6. 6.

    Menendez KR, García M, Spatz S, Tablante NL (2014) Molecular epidemiology of infectious laryngotracheitis: a review. Avian Pathol 43:108–117.

  7. 7.

    Kotiw M, Wilks CR, May JT (1995) The effect of serial in vivo passage on the expression of virulence and DNA stability of an infectious laryngotracheitis virus strain of low virulence. Vet Microbiol 45:71–80.

  8. 8.

    Guy JS, Barnes HJ, Smith L (1990) Increased virulence of modified-live infectious laryngotracheitis vaccine virus following bird-to-bird passage. Avian Dis 35:348.

  9. 9.

    Hughes CS, Williams RA, Gaskell RM et al (1991) Latency and reactivation of infectious laryngotracheitis vaccine virus. Arch Virol 121:213–218

  10. 10.

    Williams RA, Bennett M, Bradbury JM et al (1992) Demonstration of sites of latency of infectious laryngotracheitis virus using the polymerase chain reaction. J Gen Virol 73:2415–2420

  11. 11.

    Oldoni I, García M (2007) Characterization of infectious laryngotracheitis virus isolates from the US by polymerase chain reaction and restriction fragment length polymorphism of multiple genome regions. Avian Pathol 36:167–176.

  12. 12.

    Blacker HP, Kirkpatrick NC, Rubite A et al (2011) Epidemiology of recent outbreaks of infectious laryngotracheitis in poultry in Australia. Aust Vet J 89:89–94.

  13. 13.

    Ojkic D, Swinton J, Vallieres M et al (2006) Characterization of field isolates of infectious laryngotracheitis virus from Ontario. Avian Pathol 35:286–292.

  14. 14.

    Tantawy HH, El Batrawy AM, Bastami MA et al (1983) Avian infectious laryngo-tracheitis in Egypt. Epidemiology, virus isolation and infection. Vet Res Commun 6:281–287

  15. 15.

    Shehata AA, Halami MY, Sultan HH et al (2013) Chicken embryo origin-like strains are responsible for infectious laryngotracheitis virus outbreaks in Egyptian cross-bred broiler chickens. Virus Genes 46:423–430.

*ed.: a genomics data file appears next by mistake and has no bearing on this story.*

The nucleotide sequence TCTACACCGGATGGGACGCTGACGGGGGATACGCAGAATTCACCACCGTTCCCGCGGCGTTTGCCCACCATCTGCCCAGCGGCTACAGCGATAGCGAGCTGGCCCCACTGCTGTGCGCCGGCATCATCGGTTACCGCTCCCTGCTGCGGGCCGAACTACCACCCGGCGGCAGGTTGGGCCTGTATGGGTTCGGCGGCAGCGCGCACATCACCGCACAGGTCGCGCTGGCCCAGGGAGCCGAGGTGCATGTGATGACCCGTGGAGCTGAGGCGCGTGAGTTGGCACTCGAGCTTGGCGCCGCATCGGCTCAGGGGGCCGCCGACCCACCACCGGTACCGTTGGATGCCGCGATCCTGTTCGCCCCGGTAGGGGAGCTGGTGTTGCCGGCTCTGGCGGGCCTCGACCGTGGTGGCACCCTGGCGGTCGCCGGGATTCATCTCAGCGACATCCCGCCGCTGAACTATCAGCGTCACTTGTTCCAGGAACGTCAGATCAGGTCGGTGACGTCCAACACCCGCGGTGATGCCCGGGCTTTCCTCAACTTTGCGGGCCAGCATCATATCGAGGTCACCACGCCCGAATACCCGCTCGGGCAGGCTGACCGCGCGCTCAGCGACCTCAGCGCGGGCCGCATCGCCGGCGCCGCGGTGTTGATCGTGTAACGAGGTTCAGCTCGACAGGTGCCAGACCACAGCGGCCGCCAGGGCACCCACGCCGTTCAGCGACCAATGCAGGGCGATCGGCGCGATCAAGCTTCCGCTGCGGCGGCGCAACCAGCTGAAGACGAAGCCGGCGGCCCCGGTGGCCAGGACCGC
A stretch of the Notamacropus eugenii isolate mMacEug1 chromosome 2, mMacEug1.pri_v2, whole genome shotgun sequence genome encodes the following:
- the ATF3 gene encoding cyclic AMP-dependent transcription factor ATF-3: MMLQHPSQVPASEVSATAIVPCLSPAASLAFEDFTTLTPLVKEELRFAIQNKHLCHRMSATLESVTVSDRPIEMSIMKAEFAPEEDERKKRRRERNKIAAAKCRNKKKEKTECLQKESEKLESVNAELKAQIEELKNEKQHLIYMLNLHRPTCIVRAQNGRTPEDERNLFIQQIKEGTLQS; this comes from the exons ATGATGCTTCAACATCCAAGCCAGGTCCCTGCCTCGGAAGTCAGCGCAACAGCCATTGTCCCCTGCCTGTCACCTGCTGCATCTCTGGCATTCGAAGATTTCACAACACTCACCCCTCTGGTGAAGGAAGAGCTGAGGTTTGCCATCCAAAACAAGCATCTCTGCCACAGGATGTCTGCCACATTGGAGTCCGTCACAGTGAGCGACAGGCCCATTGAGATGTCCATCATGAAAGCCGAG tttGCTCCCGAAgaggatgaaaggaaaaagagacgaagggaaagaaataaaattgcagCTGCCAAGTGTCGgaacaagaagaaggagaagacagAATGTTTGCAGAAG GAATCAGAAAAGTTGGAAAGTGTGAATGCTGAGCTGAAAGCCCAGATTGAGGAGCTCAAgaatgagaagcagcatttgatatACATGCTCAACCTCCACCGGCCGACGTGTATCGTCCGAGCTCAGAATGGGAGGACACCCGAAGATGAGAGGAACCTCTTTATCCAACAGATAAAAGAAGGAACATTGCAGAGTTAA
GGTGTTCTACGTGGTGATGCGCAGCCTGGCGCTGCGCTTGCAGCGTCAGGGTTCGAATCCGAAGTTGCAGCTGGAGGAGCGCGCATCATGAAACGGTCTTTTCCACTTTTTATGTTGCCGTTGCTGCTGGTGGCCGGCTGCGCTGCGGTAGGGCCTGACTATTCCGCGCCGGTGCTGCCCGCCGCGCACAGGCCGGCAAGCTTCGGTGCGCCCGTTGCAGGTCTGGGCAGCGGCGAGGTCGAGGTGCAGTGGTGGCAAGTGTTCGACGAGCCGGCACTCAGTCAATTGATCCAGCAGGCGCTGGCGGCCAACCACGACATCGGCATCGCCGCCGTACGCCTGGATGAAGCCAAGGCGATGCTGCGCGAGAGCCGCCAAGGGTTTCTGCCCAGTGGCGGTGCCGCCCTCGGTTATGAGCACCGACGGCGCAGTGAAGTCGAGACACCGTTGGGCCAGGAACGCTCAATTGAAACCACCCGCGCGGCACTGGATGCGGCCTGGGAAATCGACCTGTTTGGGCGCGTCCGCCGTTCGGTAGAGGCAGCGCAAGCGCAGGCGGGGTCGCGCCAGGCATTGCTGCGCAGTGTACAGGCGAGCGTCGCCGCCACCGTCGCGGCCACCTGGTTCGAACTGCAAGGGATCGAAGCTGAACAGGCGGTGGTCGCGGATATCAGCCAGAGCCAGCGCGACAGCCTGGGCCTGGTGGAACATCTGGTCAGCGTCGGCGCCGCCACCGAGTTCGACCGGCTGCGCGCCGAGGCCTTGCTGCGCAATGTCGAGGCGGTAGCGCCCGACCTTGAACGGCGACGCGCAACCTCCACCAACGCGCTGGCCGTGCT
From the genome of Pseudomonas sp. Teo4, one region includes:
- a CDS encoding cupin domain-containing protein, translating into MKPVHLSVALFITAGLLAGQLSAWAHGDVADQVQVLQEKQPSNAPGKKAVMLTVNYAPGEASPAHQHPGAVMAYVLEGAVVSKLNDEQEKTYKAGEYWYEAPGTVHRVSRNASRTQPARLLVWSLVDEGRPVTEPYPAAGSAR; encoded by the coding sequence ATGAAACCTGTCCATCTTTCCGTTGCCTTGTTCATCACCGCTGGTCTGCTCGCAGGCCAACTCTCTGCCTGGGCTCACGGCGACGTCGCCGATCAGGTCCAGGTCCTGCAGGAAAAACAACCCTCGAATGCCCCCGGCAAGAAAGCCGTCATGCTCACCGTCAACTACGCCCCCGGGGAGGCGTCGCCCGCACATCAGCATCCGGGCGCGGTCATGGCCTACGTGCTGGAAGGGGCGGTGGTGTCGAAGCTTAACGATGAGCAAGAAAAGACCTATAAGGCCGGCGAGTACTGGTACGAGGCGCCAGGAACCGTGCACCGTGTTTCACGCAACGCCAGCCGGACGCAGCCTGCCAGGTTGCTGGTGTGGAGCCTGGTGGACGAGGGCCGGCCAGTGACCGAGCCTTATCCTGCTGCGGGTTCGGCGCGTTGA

16. 16.

    Abdel-Moneim AA, Shimaa MM, Mahmoud HM et al (2014) Molecular characterization of thymidine kinase and glycoprotein G genes from a possible vaccine induced infectious laryngotracheitis outbreaks in Egypt. Pak Vet J 34:381–385

  17. 17.

    Guy Bagust TJ (2003) Laryngotracheitis. In: Saif YM, Barnes HJ, Glisson JR, Fadley AM, McDougald LR, Swayne DE (eds) Diseases of poultry, 11th edn. Iowa State Press, Ames, pp 121–134

  18. 18.

    Lee S, Markham PF, Coppo MJC et al (2012) Attenuated vaccines can recombine to form virulent field viruses. Science 80–:337

  19. 19.

    Agnew-crumpton R, Vaz PK, Devlin JM et al (2016) Spread of the newly emerging infectious laryngotracheitis viruses in Australia. Infect Genet Evol 43:67–73.

  20. 20.

    Chang P, Lee Y, Shien J, Shieh HK (1997) Rapid differentiation of vaccine strains and field isolates of infectious 1, aryngotracheitis virus by restriction fragment length polymorphism of PCR products. J Virol Methods 66:179–186

  21. 21.

    Kirkpatrick NC, Mahmoudian A, O’Rourke D, Noormohammadi AH (2006) Differentiation of infectious laryngotracheitis virus isolates by restriction fragment length polymorphic analysis of polymerase chain reaction products amplified from multiple genes. Avian Dis 50:28–33.

  22. 22.

    Chacón JL, Ferreira AJP (2009) Differentiation of field isolates and vaccine strains of infectious laryngotracheitis virus by DNA sequencing. Vaccine 27:6731–6738.